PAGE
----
RE: Customer-friendly word for "landline"

Subject: RE: Customer-friendly word for "landline"
From: Fred Ridder <docudoc -at- hotmail -dot- com>
To: <dbneeley -at- gmail -dot- com>, <techwr-l -at- lists -dot- techwr-l -dot- com>
Date: Fri, 4 Feb 2011 08:25:17 -0500


Thanks for the clarification, David. I realize now that I should have made the phone's connection behind a PBX rather than directly to the PSTN be the central distinction instead instead of treating that as an example.

But the central point remains: "house phone" is *not* synonymous with "landline" as was suggested.

-FR


> Date: Fri, 4 Feb 2011 11:40:40 +0200
> From: dbneeley -at- gmail -dot- com
> To: techwr-l -at- lists -dot- techwr-l -dot- com
> Subject: RE: Customer-friendly word for "landline"
>
> Fred,
>
> Not all "house phones" were unable to dial outside lines. For instance,
> in a hospital setting house phones could often dial outside to answer
> pages.
>
> The distinction normally seems to have been a phone that is part of an
> internal PBX system, available to the public, that may or may not be
> enabled to dial outside--generally with the most common instruction
> "Dial 9 for an outside line."
>
> In many settings, these phones could also be used to access a PA system,
> usually by dialing a specific prefix. This is commonly found in "house
> phones" in large stores, for example.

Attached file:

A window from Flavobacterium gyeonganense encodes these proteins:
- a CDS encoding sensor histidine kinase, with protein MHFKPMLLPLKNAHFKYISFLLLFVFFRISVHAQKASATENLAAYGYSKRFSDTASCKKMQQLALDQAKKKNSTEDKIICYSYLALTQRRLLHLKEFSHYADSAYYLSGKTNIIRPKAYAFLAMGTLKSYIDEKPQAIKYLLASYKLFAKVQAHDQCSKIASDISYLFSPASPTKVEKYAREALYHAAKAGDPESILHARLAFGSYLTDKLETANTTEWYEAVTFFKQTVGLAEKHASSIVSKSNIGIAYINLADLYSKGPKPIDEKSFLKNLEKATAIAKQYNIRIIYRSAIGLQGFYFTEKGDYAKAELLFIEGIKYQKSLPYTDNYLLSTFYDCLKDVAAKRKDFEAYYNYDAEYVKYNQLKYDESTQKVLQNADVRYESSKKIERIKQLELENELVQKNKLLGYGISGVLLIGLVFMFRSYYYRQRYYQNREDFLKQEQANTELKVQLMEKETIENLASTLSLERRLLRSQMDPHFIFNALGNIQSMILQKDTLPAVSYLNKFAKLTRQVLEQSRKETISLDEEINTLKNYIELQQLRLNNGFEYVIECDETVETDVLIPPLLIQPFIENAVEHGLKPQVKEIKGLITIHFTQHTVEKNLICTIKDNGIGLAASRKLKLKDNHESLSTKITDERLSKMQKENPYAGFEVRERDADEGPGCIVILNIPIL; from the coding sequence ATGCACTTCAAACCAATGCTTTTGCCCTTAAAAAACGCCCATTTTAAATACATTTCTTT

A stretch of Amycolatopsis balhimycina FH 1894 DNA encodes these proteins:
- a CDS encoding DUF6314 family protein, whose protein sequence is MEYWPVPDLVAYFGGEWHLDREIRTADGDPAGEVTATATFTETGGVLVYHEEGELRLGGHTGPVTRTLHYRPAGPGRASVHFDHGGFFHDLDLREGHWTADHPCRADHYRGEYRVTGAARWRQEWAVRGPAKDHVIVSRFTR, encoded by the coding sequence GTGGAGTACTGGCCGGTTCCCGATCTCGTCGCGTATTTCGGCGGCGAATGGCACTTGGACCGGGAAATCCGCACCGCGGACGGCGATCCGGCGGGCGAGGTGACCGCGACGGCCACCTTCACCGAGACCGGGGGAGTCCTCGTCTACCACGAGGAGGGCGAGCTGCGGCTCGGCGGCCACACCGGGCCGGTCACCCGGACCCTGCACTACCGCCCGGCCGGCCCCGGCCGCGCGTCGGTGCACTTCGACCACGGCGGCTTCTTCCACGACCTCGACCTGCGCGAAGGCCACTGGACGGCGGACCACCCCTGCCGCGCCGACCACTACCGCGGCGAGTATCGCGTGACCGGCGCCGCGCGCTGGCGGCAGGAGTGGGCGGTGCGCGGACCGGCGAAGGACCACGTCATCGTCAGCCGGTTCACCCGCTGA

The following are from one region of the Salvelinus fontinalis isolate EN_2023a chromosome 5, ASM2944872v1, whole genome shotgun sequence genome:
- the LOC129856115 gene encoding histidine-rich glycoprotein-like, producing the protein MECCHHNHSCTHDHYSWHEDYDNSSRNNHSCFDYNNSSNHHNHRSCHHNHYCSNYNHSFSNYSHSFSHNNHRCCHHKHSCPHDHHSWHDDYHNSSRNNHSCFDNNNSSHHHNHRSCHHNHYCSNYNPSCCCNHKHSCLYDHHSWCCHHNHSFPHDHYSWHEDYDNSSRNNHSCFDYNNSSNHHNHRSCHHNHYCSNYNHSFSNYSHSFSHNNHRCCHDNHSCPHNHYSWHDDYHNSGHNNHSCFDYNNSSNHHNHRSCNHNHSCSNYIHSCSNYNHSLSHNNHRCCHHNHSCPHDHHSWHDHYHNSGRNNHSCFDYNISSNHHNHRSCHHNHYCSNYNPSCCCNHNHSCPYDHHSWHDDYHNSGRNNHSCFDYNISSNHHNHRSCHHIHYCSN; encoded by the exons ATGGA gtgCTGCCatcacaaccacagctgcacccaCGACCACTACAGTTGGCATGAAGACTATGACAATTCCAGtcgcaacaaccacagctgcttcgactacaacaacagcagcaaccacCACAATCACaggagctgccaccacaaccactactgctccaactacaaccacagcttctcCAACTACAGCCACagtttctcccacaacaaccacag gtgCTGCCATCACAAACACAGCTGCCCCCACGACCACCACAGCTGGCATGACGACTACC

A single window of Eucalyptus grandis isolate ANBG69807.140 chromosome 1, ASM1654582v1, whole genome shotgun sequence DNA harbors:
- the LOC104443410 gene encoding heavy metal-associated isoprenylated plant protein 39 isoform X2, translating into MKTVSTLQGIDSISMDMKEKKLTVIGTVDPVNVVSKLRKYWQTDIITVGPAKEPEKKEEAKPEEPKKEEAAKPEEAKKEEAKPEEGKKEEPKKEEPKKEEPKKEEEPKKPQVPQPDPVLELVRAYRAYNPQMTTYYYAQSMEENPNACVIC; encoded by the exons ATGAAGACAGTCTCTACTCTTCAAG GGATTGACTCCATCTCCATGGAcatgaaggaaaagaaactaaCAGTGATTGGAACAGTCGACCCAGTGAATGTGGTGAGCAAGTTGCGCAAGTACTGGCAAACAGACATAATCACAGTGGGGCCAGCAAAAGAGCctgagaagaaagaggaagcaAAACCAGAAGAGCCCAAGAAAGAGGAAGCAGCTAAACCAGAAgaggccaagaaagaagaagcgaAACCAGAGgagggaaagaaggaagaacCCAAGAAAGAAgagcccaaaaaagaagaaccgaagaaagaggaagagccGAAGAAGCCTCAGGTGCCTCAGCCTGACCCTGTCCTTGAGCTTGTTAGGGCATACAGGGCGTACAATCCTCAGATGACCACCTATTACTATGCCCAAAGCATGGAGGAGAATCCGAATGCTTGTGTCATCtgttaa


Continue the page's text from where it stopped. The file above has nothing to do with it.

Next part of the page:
>
> (For those unused to phone jargon, "PBX" stands for "private branch
> exchange."
>
> When I did a gig at Nortel in Richardson, the various groups were
> divided into "wireline" and "wireless"--a useful distinction there.
>
> Someone also mentioned "POTS"--which has long been used in the industry
> to differentiate also between other services such as the many primary
> lines which can carry a multitude of voice or data streams. The "plain
> old telephone service" was the single line, dual wire circuit.
>
> Today, I think the most widely understood term would still be "landline"
> to differentiate it from wireless service.
>
> David
>
> > From:
> > Fred Ridder <docudoc -at- hotmail -dot- com>
> >
> > "House phone" used to be used in a different, specific sense to refer
> > to a phone that could not dial an outside line, such as one that could
> > only dial other extensions within a PBX. A common example was a house
> > phone in a hotel lobby that could only dial guest rooms.
> >
> > -FR
> >
> >
>
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References:
RE: Customer-friendly word for "landline": From: David Neeley

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